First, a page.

Read The Illearth War by Stephen R. Donaldson Free Online
Book Title: The Illearth War|
The author of the book: Stephen R. Donaldson
ISBN 13: 9780904002485
Format files: PDF
The size of the: 5.51 MB
City - Country: No data
Loaded: 1617 times
Reader ratings: 4.8
Edition: Fontana Books
Date of issue: 1980
Read full description of the books:
I find myself in the unenviable position of rooting for Lord Foul Bane and his many loathsome minions. Maybe it's just the intentional feature of making all the good guys so perfectly good and forgiving and nonviolent and understanding, but Thomas Covenant DOES NOT DESERVE IT.
Therefore, I really want to see Lord Foul Bane corrupt every single one of those bastards solely for the purpose of rising up and smiting that worthless son of a bitch, the Ur-Lord Thomas Covenant.
If it wasn't crazy enough that the Rape-Child of TC loves her Rape-Father so much that she summons him from our world to save their cut-out-heaven, she thinks she's in love with him and throws herself at him.
Yes, she's his daughter.
Not only does every character in the Land have no more dimensionality than a piece of toilet paper, but their insane levels of acceptance, even when a rage-filled father goes after TC or when the only true hero of the tale attempts to smite TC across his head, no one gets his just deserts. The grand heroic general who deserves every accolade gets transformed into a tree, and this is despite the fact that he was summoned from the our world, just like TC. He was also the most interesting character of the bunch.
So what was actually good about this book?
Well, the battles and battles and endless battles and strategy wasn't as bad as I've read elsewhere, but it isn't my cup of tea. It reminded me of the bad old days of WoT books 7 and 8, or perhaps a bit worse, because I cared less for the Land or its characters.
Some of the fantasy elements were pretty good, though, and what's not to love about bone melding and turning a combatant's bones to ash, letting the meat sack tumble to the ground? I got into this book only late, and completely to spite TC. Good thing most of the novel didn't have TC in it, or I might have gotten through an entire season of a TV show I'm way far behind on instead of just half of it, all in a desperate attempt to alleviate the boredom I felt while reading this godforsaken novel.
I can understand why people might revere this, considering the amount and kinds of fantasy trash that might have been out and about at the time it was written. I understand why it changed the face of old fantasy, just as I understand the Mallorean books did the same.
But the fact is, they all lack the gritty realism and complexly developed characters that I have come to revere in modern fantasy, and I just can't get behind it.
Having far off pining and far off horrors and far off hopes and plans is just BORING as hell to me, and if it can't be shored up by characters that learn and develop and change when faced with singular events that OUGHT to change them, then all we've got is a spoiled asshole who's turned a veritable heaven into an ongoing hell and he actually BELONGS on the side of Lord Foul Bane and he always will. The fact that he was summoned by LFB's minion in the first place should be a dead giveaway, but what the hell do I know?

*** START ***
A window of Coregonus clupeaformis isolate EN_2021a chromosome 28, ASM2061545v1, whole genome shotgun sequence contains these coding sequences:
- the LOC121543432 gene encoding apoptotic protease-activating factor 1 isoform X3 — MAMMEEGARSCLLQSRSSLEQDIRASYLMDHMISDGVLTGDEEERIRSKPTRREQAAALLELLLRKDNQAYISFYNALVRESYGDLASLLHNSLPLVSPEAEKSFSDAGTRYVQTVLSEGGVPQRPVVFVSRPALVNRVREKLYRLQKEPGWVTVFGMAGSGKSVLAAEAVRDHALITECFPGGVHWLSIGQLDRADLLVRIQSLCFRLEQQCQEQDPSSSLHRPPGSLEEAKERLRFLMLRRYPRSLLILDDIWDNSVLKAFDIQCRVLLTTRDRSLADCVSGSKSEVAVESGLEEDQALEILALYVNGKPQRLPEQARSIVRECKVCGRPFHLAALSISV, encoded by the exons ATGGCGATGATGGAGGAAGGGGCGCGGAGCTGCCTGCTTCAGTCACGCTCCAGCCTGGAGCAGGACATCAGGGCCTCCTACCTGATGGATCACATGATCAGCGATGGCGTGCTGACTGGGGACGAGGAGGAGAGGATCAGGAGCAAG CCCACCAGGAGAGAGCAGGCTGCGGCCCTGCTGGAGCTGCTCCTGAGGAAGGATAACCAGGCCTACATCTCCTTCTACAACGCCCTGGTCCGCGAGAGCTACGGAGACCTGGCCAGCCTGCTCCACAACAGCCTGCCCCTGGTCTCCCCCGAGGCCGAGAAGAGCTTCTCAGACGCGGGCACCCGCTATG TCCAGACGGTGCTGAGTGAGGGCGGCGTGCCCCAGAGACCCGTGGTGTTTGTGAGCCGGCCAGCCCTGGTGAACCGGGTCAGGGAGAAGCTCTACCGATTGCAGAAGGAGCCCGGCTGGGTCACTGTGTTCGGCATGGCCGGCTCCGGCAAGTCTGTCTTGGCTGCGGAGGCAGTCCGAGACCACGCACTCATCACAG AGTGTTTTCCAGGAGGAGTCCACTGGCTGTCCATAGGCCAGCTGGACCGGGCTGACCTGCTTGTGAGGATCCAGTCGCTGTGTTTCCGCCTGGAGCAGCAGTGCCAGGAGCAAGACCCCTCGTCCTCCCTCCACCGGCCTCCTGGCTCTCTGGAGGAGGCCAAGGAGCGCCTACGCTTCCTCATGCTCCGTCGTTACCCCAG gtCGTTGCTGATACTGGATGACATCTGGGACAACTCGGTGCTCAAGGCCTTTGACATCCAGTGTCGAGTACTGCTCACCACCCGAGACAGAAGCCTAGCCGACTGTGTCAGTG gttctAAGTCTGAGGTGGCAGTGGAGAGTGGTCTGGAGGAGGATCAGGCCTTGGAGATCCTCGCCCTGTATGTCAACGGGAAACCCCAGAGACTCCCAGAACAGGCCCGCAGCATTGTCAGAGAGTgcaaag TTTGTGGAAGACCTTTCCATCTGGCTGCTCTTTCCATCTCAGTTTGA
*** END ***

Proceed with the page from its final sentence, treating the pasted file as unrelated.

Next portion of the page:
It's not like Lord Wonderful Kevin (Don't get me started with the silliness of that name, the wonderful ancient godlike hero and destroyer of the Land) had anything to do with TC's summoning, like everyone thought. It looks like everyone has been fooled, and fooled good. Maybe I'm right about TC's direction. I don't know. I'm going to have to summon superhuman stores of patience to pick up the third book to find out.
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Read information about the authorStephen Reeder Donaldson is an American fantasy, science fiction, and mystery novelist; in the United Kingdom he is usually called "Stephen Donaldson" (without the "R"). He has also written non-fiction under the pen name Reed Stephens.
EARLY LIFE AND EDUCATION:
Stephen R. Donaldson was born May 13, 1947 in Cleveland, Ohio. His father, James, was a medical missionary and his mother, Ruth, a prosthetist (a person skilled in making or fitting prosthetic devices). Donaldson spent the years between the ages of 3 and 16 living in India, where his father was working as an orthopaedic surgeon. Donaldson earned his bachelor's degree from The College of Wooster and master's degree from Kent State University.
Donaldson's work is heavily influenced by other fantasy authors such as J.R.R. Tolkien, Roger Zelazny, Joseph Conrad, Henry James, and William Faulkner. The writers he most admires are Patricia A. McKillip, Steven Erikson, and Tim Powers.
It is believed that a speech his father made on leprosy (whilst working with lepers in India) led to Donaldson's creation of Thomas Covenant, the anti-hero of his most famous work (Thomas Covenant). The first book in that series, Lord Foul's Bane, received 47 rejections before a publisher agreed to publish it.
Stephen Donaldson came to prominence in 1977 with the The Chronicles of Thomas Covenant, which is centred around a leper shunned by society and his trials and tribulations as his destiny unfolds. These books established Donaldson as one of the most important figures in modern fantasy fiction.
He currently resides in New Mexico.
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